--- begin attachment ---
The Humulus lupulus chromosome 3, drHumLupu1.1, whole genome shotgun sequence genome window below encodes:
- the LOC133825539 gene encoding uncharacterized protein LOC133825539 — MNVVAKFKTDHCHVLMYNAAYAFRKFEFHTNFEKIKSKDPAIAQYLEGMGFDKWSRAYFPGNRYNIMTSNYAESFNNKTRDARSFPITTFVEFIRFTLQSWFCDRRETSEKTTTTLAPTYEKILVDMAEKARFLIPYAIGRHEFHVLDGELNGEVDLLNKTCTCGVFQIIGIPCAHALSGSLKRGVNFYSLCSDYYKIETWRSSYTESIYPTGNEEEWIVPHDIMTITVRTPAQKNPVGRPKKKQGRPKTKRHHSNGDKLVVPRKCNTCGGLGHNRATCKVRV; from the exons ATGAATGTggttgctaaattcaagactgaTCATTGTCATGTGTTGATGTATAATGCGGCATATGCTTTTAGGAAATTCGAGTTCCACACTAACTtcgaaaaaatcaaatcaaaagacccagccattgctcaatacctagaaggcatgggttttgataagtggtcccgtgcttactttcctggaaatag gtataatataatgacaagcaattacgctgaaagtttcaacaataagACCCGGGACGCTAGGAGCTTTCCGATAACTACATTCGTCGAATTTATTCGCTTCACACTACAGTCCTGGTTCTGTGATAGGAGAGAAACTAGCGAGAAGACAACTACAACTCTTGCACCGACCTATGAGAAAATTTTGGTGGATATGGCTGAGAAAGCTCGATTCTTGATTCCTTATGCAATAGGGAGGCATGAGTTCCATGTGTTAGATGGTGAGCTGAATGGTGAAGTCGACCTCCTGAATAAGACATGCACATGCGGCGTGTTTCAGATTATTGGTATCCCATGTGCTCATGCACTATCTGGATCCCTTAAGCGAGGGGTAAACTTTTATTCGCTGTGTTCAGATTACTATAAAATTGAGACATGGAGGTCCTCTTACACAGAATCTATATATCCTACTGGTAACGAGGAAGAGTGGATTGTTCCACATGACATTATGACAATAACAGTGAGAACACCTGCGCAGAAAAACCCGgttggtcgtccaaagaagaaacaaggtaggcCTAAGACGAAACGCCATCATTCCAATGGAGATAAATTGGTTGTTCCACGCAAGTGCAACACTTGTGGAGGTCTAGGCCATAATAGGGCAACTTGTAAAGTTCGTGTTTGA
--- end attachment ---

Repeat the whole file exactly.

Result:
The Humulus lupulus chromosome 3, drHumLupu1.1, whole genome shotgun sequence genome window below encodes:
- the LOC133825539 gene encoding uncharacterized protein LOC133825539 — MNVVAKFKTDHCHVLMYNAAYAFRKFEFHTNFEKIKSKDPAIAQYLEGMGFDKWSRAYFPGNRYNIMTSNYAESFNNKTRDARSFPITTFVEFIRFTLQSWFCDRRETSEKTTTTLAPTYEKILVDMAEKARFLIPYAIGRHEFHVLDGELNGEVDLLNKTCTCGVFQIIGIPCAHALSGSLKRGVNFYSLCSDYYKIETWRSSYTESIYPTGNEEEWIVPHDIMTITVRTPAQKNPVGRPKKKQGRPKTKRHHSNGDKLVVPRKCNTCGGLGHNRATCKVRV; from the exons ATGAATGTggttgctaaattcaagactgaTCATTGTCATGTGTTGATGTATAATGCGGCATATGCTTTTAGGAAATTCGAGTTCCACACTAACTtcgaaaaaatcaaatcaaaagacccagccattgctcaatacctagaaggcatgggttttgataagtggtcccgtgcttactttcctggaaatag gtataatataatgacaagcaattacgctgaaagtttcaacaataagACCCGGGACGCTAGGAGCTTTCCGATAACTACATTCGTCGAATTTATTCGCTTCACACTACAGTCCTGGTTCTGTGATAGGAGAGAAACTAGCGAGAAGACAACTACAACTCTTGCACCGACCTATGAGAAAATTTTGGTGGATATGGCTGAGAAAGCTCGATTCTTGATTCCTTATGCAATAGGGAGGCATGAGTTCCATGTGTTAGATGGTGAGCTGAATGGTGAAGTCGACCTCCTGAATAAGACATGCACATGCGGCGTGTTTCAGATTATTGGTATCCCATGTGCTCATGCACTATCTGGATCCCTTAAGCGAGGGGTAAACTTTTATTCGCTGTGTTCAGATTACTATAAAATTGAGACATGGAGGTCCTCTTACACAGAATCTATATATCCTACTGGTAACGAGGAAGAGTGGATTGTTCCACATGACATTATGACAATAACAGTGAGAACACCTGCGCAGAAAAACCCGgttggtcgtccaaagaagaaacaaggtaggcCTAAGACGAAACGCCATCATTCCAATGGAGATAAATTGGTTGTTCCACGCAAGTGCAACACTTGTGGAGGTCTAGGCCATAATAGGGCAACTTGTAAAGTTCGTGTTTGA